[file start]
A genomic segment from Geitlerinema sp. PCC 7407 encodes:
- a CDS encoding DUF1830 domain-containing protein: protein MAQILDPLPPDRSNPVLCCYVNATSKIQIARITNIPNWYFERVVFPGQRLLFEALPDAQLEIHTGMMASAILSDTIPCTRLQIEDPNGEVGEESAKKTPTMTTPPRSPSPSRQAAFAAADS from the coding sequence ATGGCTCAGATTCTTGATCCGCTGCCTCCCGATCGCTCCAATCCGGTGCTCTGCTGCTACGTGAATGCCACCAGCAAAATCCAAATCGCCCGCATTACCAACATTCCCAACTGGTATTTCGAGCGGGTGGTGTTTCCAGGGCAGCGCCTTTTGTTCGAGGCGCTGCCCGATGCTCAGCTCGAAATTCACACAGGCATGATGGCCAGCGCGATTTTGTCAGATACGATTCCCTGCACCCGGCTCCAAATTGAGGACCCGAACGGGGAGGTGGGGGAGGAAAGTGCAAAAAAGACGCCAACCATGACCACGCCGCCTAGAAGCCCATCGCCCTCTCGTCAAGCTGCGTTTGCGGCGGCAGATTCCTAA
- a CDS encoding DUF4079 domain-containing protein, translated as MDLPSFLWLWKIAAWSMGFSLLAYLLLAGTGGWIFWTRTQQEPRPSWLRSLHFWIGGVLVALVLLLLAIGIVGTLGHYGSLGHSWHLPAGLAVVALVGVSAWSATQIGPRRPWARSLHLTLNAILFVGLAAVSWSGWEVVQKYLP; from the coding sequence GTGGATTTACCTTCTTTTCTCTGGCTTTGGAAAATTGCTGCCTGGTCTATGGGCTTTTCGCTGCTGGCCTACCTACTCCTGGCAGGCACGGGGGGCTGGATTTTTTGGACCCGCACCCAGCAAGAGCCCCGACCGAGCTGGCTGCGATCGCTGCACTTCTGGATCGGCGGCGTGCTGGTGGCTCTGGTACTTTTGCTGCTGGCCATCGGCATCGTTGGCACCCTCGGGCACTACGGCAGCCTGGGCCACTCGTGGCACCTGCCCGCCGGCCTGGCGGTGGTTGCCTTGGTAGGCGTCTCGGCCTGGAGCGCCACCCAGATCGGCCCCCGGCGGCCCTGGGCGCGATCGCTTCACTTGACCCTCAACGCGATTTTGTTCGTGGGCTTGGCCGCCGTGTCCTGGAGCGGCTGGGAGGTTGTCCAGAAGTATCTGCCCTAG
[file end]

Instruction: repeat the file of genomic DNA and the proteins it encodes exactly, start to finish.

A genomic segment from Geitlerinema sp. PCC 7407 encodes:
- a CDS encoding DUF1830 domain-containing protein: protein MAQILDPLPPDRSNPVLCCYVNATSKIQIARITNIPNWYFERVVFPGQRLLFEALPDAQLEIHTGMMASAILSDTIPCTRLQIEDPNGEVGEESAKKTPTMTTPPRSPSPSRQAAFAAADS from the coding sequence ATGGCTCAGATTCTTGATCCGCTGCCTCCCGATCGCTCCAATCCGGTGCTCTGCTGCTACGTGAATGCCACCAGCAAAATCCAAATCGCCCGCATTACCAACATTCCCAACTGGTATTTCGAGCGGGTGGTGTTTCCAGGGCAGCGCCTTTTGTTCGAGGCGCTGCCCGATGCTCAGCTCGAAATTCACACAGGCATGATGGCCAGCGCGATTTTGTCAGATACGATTCCCTGCACCCGGCTCCAAATTGAGGACCCGAACGGGGAGGTGGGGGAGGAAAGTGCAAAAAAGACGCCAACCATGACCACGCCGCCTAGAAGCCCATCGCCCTCTCGTCAAGCTGCGTTTGCGGCGGCAGATTCCTAA
- a CDS encoding DUF4079 domain-containing protein, translated as MDLPSFLWLWKIAAWSMGFSLLAYLLLAGTGGWIFWTRTQQEPRPSWLRSLHFWIGGVLVALVLLLLAIGIVGTLGHYGSLGHSWHLPAGLAVVALVGVSAWSATQIGPRRPWARSLHLTLNAILFVGLAAVSWSGWEVVQKYLP; from the coding sequence GTGGATTTACCTTCTTTTCTCTGGCTTTGGAAAATTGCTGCCTGGTCTATGGGCTTTTCGCTGCTGGCCTACCTACTCCTGGCAGGCACGGGGGGCTGGATTTTTTGGACCCGCACCCAGCAAGAGCCCCGACCGAGCTGGCTGCGATCGCTGCACTTCTGGATCGGCGGCGTGCTGGTGGCTCTGGTACTTTTGCTGCTGGCCATCGGCATCGTTGGCACCCTCGGGCACTACGGCAGCCTGGGCCACTCGTGGCACCTGCCCGCCGGCCTGGCGGTGGTTGCCTTGGTAGGCGTCTCGGCCTGGAGCGCCACCCAGATCGGCCCCCGGCGGCCCTGGGCGCGATCGCTTCACTTGACCCTCAACGCGATTTTGTTCGTGGGCTTGGCCGCCGTGTCCTGGAGCGGCTGGGAGGTTGTCCAGAAGTATCTGCCCTAG